"Went down to 12m and had a few more contacts.

"Quite a bit of QSB on both bands."

Dave, N4KZ in Kentucky reported via email:

"For the second time in the past month I have decoded DX signals on
8 meters. Several countries have authorized their amateurs to
operate on 8 meters. The FT8 frequency is 40.680 MHz. On January 14,
2024, at 1540 UTC I saw a spot for 8 meter activity on the DX Summit
website. As soon as I moved to that frequency, I decoded several DX
signals from Europe and the Caribbean. But within a few minutes
signals faded out.

"About a month ago, I saw an Irish station work an American station
who has an experimental license for 8 meters. No other activity was
heard that time. I know of at least one American on 8 meters with an
experimental license. He's in Georgia. I'm not sure if there are

"I was using my 3-element 6-meter Yagi up 60 feet to listen. On the
two occasions I have decoded European stations, they had good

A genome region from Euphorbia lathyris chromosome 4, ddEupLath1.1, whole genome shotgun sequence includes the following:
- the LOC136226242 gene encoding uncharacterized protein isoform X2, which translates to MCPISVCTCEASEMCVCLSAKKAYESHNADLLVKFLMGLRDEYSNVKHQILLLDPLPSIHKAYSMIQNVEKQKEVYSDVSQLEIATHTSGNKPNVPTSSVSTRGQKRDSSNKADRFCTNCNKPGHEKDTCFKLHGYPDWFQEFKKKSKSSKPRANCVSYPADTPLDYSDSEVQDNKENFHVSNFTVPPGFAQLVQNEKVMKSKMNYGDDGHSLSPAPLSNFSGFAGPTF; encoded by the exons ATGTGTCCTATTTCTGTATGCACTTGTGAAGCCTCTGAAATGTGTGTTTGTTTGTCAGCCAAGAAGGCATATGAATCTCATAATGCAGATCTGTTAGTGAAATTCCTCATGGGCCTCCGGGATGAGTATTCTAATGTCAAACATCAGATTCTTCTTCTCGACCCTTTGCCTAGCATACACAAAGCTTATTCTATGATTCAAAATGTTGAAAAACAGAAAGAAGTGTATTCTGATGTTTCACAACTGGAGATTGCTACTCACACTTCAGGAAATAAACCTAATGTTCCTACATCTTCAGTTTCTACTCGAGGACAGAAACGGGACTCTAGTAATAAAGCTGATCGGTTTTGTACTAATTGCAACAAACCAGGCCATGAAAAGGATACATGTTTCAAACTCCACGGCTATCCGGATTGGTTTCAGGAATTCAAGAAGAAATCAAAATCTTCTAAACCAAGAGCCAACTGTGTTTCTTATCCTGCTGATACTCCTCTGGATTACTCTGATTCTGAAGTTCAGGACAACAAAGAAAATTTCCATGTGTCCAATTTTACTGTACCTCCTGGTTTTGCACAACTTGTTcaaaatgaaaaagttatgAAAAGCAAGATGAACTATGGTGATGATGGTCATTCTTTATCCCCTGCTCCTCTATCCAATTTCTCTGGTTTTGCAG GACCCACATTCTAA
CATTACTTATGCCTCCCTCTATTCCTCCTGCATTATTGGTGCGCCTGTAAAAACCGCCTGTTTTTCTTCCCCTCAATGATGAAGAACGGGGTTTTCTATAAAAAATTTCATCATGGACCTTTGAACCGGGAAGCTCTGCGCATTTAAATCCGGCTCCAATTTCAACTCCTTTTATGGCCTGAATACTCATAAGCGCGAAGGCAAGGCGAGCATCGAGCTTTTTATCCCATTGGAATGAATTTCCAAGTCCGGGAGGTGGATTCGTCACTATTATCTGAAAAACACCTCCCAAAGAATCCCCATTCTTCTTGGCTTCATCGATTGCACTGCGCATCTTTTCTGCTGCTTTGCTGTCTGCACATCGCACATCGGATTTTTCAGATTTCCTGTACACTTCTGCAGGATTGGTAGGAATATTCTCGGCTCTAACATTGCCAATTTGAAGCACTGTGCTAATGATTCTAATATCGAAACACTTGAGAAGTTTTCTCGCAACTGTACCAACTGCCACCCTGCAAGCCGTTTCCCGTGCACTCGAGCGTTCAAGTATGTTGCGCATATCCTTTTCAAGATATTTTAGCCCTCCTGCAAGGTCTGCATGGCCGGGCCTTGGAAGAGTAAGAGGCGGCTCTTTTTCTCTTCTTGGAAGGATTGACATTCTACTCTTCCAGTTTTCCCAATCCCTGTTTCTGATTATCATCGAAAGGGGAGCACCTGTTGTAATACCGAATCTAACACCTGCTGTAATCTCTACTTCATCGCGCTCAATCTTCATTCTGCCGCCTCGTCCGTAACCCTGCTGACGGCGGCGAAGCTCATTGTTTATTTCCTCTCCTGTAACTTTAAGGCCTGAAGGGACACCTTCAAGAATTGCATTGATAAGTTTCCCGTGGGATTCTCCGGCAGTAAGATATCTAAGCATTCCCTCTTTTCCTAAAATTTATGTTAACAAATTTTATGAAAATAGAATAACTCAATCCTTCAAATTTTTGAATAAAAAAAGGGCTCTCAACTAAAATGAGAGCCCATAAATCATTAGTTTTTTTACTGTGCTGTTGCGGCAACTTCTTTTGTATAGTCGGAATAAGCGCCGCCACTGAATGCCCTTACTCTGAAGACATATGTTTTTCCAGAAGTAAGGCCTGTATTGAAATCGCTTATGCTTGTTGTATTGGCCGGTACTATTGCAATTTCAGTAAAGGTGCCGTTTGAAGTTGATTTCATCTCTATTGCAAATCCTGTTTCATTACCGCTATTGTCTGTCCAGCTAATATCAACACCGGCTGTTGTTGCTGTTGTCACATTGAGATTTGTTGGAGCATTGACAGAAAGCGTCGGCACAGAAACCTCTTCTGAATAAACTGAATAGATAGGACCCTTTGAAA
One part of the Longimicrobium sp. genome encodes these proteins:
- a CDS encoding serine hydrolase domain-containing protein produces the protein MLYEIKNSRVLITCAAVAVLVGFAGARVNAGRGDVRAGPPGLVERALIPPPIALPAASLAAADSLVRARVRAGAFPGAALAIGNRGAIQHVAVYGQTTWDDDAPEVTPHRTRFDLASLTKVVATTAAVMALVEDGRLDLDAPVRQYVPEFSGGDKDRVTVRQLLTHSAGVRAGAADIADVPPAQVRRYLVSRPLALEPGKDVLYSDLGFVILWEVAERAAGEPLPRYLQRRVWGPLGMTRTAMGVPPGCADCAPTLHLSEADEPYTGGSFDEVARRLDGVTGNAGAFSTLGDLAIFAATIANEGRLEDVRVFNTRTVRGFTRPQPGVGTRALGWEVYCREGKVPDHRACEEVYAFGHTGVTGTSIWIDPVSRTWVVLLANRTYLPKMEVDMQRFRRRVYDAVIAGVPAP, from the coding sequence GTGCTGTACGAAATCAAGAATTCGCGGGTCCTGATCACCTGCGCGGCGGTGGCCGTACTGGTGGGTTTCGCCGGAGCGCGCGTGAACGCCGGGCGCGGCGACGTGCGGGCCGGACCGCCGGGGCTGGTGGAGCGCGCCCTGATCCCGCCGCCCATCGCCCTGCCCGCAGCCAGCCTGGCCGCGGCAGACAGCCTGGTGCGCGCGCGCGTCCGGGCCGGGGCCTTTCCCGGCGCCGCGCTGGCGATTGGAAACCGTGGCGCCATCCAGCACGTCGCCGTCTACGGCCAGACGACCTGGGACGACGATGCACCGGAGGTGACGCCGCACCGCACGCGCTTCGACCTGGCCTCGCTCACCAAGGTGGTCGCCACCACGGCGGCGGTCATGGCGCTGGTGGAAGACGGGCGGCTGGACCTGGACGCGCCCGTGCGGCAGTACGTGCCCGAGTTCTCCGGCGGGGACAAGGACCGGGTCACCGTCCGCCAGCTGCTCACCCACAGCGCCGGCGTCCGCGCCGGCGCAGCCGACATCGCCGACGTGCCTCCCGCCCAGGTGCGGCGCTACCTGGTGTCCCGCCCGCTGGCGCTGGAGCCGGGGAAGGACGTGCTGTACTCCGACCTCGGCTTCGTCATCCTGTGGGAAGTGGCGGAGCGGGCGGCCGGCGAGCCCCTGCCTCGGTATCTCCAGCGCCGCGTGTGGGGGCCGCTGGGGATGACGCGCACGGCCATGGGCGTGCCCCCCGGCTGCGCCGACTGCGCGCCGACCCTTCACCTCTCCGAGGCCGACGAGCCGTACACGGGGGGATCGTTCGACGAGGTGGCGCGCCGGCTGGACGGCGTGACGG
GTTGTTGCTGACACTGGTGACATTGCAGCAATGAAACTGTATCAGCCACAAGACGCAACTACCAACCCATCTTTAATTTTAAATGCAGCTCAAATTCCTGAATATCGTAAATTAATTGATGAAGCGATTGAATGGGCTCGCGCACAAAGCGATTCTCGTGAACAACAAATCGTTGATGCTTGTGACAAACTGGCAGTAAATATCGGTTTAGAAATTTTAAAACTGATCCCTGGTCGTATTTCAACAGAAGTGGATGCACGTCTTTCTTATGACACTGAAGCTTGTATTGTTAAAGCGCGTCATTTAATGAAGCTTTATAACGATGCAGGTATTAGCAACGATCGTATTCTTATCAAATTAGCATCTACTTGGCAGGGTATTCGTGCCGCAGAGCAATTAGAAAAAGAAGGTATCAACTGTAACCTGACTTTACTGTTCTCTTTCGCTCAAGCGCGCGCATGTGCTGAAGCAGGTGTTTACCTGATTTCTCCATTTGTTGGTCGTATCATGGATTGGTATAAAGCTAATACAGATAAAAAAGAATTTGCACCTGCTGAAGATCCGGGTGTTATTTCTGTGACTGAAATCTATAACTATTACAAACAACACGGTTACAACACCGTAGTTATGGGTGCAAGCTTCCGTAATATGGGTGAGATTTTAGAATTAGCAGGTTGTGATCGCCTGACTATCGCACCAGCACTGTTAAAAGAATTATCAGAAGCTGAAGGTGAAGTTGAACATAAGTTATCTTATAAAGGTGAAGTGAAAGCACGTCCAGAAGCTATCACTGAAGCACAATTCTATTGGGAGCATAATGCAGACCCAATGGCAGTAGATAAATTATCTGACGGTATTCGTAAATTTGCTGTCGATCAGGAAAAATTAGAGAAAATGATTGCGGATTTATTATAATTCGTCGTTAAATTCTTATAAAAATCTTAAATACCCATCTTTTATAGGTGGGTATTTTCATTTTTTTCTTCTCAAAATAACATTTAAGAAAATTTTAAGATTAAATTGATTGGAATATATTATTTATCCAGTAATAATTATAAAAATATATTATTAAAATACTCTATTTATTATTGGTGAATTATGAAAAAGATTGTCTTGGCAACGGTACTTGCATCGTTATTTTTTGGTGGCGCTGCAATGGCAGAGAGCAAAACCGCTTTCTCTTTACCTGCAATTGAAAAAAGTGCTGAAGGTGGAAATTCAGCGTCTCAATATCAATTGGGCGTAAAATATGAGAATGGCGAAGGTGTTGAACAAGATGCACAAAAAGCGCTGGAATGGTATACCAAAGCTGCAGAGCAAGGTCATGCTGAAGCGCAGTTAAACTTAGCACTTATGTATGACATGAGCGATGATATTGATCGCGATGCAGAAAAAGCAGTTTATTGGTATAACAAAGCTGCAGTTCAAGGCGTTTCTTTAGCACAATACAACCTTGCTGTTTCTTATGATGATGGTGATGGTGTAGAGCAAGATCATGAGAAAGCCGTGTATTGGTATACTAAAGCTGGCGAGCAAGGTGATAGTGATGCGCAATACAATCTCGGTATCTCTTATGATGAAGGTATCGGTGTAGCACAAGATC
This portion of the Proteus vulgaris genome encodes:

signals. Offhand, crossing the Atlantic on 40 MHz seems much easier
than at 50 MHz."

Tolvo, W8JTM of Liberty Lake, Washington sent this report:

"The 'Santa Claus Polar Path' described by Carl Luetzelschwab, K9LA
(link follows) is well and good! Not sure if it was winter F2
ionization or Aurora-E, but I had a nice SSB ragchew with OH6RM on
10 meters on 15 January when it was 11 PM Finland time (2100 UTC),
well after the MUF had dropped to not support 28 MHz.

"Signals were 20 dB over S9 with no flutter the whole time, and
after I signed off, I heard him work station-after-station all over
the USA for almost two hours with his signal only dropping to S9.
It was an incredibly solid path for 10 meters from Eastern
Washington, some 4500 miles.